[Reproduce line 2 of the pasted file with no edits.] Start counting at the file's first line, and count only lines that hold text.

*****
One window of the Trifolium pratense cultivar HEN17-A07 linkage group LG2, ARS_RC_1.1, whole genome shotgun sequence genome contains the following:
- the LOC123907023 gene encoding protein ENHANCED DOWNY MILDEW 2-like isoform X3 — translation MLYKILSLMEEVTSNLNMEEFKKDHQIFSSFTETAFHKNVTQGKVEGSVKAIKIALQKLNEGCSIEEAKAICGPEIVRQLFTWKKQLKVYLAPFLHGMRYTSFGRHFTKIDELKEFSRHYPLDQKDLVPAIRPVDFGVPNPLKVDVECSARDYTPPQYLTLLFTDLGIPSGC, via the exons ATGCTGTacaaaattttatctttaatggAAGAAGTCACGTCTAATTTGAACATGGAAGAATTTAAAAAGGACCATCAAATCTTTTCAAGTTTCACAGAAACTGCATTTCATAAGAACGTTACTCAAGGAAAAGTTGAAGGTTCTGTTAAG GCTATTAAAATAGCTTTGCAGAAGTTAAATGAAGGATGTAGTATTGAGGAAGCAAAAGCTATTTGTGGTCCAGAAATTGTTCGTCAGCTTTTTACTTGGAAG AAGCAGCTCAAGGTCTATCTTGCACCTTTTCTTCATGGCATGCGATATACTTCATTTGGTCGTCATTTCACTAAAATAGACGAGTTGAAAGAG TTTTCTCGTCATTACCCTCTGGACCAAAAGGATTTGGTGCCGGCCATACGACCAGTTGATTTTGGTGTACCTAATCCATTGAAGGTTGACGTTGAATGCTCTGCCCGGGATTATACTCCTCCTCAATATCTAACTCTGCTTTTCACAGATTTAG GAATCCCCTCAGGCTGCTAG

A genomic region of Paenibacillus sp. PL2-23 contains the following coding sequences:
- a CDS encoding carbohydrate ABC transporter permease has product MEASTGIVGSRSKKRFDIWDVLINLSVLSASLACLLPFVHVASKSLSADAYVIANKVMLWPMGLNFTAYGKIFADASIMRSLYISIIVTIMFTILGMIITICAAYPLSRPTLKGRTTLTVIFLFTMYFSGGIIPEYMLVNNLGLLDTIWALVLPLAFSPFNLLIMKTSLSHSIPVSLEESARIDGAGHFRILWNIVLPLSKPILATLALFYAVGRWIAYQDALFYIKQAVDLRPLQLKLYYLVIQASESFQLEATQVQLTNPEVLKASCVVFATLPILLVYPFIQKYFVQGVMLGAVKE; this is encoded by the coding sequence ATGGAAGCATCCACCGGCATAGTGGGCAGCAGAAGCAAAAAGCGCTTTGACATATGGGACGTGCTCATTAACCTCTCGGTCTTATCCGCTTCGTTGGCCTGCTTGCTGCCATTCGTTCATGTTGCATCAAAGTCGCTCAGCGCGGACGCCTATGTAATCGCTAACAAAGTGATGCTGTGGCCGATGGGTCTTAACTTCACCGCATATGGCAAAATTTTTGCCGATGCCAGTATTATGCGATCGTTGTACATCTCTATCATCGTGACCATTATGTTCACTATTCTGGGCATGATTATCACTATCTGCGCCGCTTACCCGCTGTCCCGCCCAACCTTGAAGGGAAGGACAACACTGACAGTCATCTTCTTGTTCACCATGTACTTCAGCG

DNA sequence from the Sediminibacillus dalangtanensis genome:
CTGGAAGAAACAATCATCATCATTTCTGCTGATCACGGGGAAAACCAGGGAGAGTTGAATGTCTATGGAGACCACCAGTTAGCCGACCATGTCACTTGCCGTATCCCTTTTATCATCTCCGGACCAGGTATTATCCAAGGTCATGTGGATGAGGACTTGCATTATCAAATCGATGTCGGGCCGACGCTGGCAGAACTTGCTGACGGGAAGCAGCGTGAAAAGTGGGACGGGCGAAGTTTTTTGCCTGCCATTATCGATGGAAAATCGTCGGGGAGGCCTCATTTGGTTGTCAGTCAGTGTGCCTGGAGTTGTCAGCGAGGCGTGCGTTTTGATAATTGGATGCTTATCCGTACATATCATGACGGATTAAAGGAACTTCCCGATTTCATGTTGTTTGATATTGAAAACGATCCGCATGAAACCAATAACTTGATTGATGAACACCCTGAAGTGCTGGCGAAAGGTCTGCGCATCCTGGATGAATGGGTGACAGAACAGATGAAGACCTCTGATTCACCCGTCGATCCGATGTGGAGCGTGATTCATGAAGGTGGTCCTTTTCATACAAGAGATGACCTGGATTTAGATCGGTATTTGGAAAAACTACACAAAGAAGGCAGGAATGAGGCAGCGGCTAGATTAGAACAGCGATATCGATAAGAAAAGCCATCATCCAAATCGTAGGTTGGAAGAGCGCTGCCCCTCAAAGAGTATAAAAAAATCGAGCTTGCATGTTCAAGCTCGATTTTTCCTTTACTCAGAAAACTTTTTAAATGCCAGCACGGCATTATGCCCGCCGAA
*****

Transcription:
- the LOC123907023 gene encoding protein ENHANCED DOWNY MILDEW 2-like isoform X3 — translation MLYKILSLMEEVTSNLNMEEFKKDHQIFSSFTETAFHKNVTQGKVEGSVKAIKIALQKLNEGCSIEEAKAICGPEIVRQLFTWKKQLKVYLAPFLHGMRYTSFGRHFTKIDELKEFSRHYPLDQKDLVPAIRPVDFGVPNPLKVDVECSARDYTPPQYLTLLFTDLGIPSGC, via the exons ATGCTGTacaaaattttatctttaatggAAGAAGTCACGTCTAATTTGAACATGGAAGAATTTAAAAAGGACCATCAAATCTTTTCAAGTTTCACAGAAACTGCATTTCATAAGAACGTTACTCAAGGAAAAGTTGAAGGTTCTGTTAAG GCTATTAAAATAGCTTTGCAGAAGTTAAATGAAGGATGTAGTATTGAGGAAGCAAAAGCTATTTGTGGTCCAGAAATTGTTCGTCAGCTTTTTACTTGGAAG AAGCAGCTCAAGGTCTATCTTGCACCTTTTCTTCATGGCATGCGATATACTTCATTTGGTCGTCATTTCACTAAAATAGACGAGTTGAAAGAG TTTTCTCGTCATTACCCTCTGGACCAAAAGGATTTGGTGCCGGCCATACGACCAGTTGATTTTGGTGTACCTAATCCATTGAAGGTTGACGTTGAATGCTCTGCCCGGGATTATACTCCTCCTCAATATCTAACTCTGCTTTTCACAGATTTAG GAATCCCCTCAGGCTGCTAG